The name Adel Termos will be remembered by many in Beirut, where two attacks killed more than 45 people a day before the Paris attacks on Friday.
RIP Adel Termos, he sacrificed himself by tackling a suicide bomber preparing to kill 100s in Beirut pic.twitter.com/HROS72JSL1
— Chris Ryan (@ChrisxRyan) November 15, 2015
Termos was walking in an open-air market with his daughter when a suicide bomber detonated his explosives. During the chaos, Termos apparently saw a second bomber preparing to blow himself up. So he made the decision to tackle him to the ground before the bomb went off. Reports say that the saved numerous lives, including his daughter, by tackling the bomber.
The bombs killed 45 people and left 200 injured in Lebanon’s capital city of Beirut during rush hour.
“There are many, many families, hundreds probably, who owe their completeness to his sacrifice,” Elie Fares, a blogger and physician based Beirut, told Public Radio International.
his name is Adel Termos who saved hundreds of lives today by trying to take down the suicide bomber in Lebanon pic.twitter.com/A0AYicnIPo
— santa baby (@FTBABYSPICE) November 14, 2015
“In a way, Adel Termos broke human nature of self-preservation. His heroism transcended his own life to save others,” Fares later told The Washington Post on Monday. “To make that kind of decision in a split second, to decide that you’d rather save hundreds than to go back home to your family, to decide that the collective lives of those around you are more important than your own is something that I think no one will ever understand.”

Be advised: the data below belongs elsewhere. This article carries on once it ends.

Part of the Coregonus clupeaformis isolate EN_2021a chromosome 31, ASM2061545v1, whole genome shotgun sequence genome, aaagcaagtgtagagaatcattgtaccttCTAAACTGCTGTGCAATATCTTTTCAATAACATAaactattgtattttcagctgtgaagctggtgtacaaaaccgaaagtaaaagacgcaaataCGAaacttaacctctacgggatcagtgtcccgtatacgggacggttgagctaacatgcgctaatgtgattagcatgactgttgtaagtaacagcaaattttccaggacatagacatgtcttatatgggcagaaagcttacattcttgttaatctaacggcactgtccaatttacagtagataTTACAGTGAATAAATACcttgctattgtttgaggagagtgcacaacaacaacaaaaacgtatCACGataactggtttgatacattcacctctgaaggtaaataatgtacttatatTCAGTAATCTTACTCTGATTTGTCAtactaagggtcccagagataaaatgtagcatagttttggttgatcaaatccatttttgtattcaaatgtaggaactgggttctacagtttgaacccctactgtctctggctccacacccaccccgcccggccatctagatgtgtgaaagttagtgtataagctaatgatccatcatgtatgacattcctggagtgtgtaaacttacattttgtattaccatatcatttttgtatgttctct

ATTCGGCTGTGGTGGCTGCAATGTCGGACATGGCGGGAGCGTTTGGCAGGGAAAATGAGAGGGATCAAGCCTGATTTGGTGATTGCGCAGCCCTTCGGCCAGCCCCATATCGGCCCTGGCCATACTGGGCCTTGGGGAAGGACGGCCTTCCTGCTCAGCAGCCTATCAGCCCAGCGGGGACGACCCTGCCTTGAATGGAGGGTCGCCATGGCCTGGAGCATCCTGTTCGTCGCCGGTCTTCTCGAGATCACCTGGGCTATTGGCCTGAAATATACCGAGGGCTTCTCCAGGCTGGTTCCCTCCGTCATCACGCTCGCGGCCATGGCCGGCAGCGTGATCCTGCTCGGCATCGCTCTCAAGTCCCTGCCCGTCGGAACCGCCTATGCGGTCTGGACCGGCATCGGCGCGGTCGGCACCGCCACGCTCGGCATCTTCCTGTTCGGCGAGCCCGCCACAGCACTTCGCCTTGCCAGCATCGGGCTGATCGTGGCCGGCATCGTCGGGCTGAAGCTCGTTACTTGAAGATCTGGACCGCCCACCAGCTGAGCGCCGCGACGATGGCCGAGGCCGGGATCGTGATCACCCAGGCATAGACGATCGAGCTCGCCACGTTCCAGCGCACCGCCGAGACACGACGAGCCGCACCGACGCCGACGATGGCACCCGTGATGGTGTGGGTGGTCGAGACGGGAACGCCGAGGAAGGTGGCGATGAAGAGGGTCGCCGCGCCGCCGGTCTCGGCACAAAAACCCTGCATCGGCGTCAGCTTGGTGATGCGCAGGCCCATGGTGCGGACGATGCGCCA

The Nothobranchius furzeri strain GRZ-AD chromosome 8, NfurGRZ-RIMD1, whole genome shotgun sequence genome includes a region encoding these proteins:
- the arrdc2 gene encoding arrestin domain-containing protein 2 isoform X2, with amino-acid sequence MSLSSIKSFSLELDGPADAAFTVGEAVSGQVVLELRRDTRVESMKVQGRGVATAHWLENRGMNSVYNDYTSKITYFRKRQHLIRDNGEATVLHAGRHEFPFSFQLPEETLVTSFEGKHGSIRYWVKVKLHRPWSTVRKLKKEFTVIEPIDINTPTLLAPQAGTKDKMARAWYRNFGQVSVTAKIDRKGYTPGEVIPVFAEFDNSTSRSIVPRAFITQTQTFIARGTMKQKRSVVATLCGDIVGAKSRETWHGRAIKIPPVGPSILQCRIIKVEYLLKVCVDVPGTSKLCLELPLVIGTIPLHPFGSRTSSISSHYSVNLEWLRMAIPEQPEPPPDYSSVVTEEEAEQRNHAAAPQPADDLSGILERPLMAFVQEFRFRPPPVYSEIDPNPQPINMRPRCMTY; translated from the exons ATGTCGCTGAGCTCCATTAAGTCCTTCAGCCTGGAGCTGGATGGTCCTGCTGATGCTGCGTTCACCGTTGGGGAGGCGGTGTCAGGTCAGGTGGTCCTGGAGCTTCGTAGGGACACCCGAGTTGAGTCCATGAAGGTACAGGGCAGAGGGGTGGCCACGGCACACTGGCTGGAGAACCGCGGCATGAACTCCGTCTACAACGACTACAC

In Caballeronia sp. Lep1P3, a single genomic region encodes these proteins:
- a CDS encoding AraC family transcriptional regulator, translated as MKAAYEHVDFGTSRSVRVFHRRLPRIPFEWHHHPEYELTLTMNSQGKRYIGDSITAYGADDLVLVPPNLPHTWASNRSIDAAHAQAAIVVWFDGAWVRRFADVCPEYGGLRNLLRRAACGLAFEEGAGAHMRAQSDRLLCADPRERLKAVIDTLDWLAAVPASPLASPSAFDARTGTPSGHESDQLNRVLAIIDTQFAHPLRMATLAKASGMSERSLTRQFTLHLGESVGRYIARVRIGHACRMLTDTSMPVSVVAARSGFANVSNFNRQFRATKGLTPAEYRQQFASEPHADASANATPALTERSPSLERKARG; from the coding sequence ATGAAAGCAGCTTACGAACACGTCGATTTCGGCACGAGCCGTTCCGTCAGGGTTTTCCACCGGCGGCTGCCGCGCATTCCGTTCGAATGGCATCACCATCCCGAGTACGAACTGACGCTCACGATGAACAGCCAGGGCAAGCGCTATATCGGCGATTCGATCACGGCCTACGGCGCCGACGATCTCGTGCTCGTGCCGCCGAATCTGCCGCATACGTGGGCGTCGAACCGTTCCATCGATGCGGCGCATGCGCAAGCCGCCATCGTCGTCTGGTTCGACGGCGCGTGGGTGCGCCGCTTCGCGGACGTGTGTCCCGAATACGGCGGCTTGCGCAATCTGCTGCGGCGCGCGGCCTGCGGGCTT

The Islamic State, or ISIS, claimed responsibility for the attacks.
There currently are around 1 million Syrian refugees living in Lebanon, and the country has been hit by 18 terrorist attacks in the past three years or so. This was only the second terrorist attack claimed by ISIS in the country. The terrorist group also claimed responsibility for the deadly attacks in Paris that left 129 people dead, and a splinter group claimed responsibility for downing a Russian airplane that left hundreds more dead.
“The street is still divided by political and sectarian lines, but this time around the sense is that these are people, period,” Fares said of the political situation in Lebanon. “They’re dead because of something they had absolutely no role in … They died because of some demented, twisted politics.”
Fares added that it would be incorrect to call the bombing victims martyrs.
“Calling them martyrs is a sort of Lebanese way to not only dehumanize them, it’s to sort of make ourselves feel better that, yeah, it’s okay, they died, but they’re martyrs which means they’re in heaven and they’re in a better place,” he says. “But the fact of the matter is it’s just sort of a label to make ourselves feel better, and maybe their families feel better because the label of ‘victim’ means there’s a sort of accountability to the process.”